Massachusetts state regulators expect to file civil charges against Credit Suisse First Boston as a result of their probe into alleged conflicts of interest between the investment bank’s bankers and research analysts.
The charges are related to a spate of e-mails investigators have released which suggest that analysts were influenced by investment banking consderations.
The move comes a week after William Galvin, Massachusetts secretary of state, said he planned to question Frank Quattrone, Credit Suisse First Boston’s star technology banker. The questioning came after Massachusetts state investigators turned up what they characterised as incriminating e-mail evidence against the investment bank.
The e-mails concern CSFB’s relationship with two technology companies, Research in Motion, the maker of Blackberry pagers, and Virata.
The Research in Motion e-mail, written by Mr Quattrone, seemed to show CSFB resuming research coverage on the company with a “buy” rating. Research was resumed after the company paid CSFB $1.8m in investment banking fees.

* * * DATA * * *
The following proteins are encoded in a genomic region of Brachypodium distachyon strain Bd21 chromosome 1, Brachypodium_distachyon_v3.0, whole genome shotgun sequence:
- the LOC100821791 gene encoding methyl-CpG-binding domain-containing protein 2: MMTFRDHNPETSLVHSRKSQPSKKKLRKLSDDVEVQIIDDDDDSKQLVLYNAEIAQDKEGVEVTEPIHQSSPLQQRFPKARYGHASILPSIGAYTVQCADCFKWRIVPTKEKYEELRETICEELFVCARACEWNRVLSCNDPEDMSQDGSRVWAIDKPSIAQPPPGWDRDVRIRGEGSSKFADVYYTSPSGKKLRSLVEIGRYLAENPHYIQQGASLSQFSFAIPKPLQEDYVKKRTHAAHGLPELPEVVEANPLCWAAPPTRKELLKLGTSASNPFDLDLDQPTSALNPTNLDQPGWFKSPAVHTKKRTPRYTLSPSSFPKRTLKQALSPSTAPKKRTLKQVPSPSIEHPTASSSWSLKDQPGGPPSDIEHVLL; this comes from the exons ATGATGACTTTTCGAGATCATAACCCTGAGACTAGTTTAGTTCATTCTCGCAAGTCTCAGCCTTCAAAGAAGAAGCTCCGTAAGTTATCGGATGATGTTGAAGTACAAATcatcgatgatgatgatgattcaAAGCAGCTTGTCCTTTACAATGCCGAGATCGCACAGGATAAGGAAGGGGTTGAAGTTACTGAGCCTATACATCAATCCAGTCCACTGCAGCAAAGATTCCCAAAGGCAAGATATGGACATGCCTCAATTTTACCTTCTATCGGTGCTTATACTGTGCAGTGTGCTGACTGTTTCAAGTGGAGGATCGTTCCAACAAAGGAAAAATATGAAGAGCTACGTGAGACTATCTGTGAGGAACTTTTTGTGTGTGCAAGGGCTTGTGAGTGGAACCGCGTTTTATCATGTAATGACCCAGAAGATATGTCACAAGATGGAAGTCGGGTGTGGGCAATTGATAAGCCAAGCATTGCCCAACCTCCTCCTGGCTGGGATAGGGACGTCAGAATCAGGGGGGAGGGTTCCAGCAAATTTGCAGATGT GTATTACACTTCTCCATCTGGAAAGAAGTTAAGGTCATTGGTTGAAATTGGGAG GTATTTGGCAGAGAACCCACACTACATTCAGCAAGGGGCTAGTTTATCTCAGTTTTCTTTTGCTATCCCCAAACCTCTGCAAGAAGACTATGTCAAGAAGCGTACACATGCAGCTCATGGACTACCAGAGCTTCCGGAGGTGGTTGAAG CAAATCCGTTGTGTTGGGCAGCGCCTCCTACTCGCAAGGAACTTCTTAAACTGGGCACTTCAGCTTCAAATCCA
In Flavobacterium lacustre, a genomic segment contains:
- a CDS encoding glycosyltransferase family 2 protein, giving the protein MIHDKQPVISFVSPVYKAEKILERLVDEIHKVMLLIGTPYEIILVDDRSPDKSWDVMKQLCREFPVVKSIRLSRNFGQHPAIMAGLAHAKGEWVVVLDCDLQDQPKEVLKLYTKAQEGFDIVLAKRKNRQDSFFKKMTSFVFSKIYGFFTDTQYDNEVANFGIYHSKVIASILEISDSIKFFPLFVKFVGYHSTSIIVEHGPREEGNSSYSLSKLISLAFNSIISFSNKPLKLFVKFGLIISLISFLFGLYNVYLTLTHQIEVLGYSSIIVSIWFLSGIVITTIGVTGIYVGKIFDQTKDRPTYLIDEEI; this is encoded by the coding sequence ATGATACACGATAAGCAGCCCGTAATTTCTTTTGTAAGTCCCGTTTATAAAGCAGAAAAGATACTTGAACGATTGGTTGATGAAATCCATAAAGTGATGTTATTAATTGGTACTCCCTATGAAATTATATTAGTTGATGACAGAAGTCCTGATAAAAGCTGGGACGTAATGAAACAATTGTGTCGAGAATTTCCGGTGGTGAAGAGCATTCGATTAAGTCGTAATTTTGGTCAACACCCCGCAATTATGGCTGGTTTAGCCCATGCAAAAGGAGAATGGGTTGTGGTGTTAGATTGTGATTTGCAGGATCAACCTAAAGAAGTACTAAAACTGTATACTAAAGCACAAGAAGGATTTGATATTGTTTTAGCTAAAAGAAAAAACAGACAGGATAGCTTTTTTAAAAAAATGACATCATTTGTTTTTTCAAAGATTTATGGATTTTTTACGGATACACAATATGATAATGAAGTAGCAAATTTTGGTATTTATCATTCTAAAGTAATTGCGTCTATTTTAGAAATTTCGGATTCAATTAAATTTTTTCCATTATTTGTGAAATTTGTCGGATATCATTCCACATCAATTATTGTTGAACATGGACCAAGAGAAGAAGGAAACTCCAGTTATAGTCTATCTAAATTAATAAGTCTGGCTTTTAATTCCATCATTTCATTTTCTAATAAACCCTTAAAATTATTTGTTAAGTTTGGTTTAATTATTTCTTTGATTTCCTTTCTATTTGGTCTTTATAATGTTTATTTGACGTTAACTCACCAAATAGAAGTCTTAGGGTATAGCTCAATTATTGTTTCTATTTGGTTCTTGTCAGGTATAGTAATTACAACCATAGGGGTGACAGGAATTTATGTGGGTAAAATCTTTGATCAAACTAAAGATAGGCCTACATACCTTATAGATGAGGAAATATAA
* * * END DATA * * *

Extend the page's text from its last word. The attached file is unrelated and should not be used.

A CSFB pitch to Virata, a semiconductor supplier, included an illustration stating that the investment bank stood by its investment banking clients when other analysts downgraded stocks on bad news.
The new e-mails emerged after Mr Galvin had already referred evidence to Eliot Spitzer, New York attorney general, and asked him to consider prosecuting CSFB for fraud. Massachusetts is one of a number of state and federal authorities investigating conflicts of interest on Wall Street.
Separately, Utah securities regulators say they will press their investigation of Goldman Sachs over alleged conflicts of interest, even if the bank takes part in a “global” settlement being negotiated by securities regulators and Wall Street.
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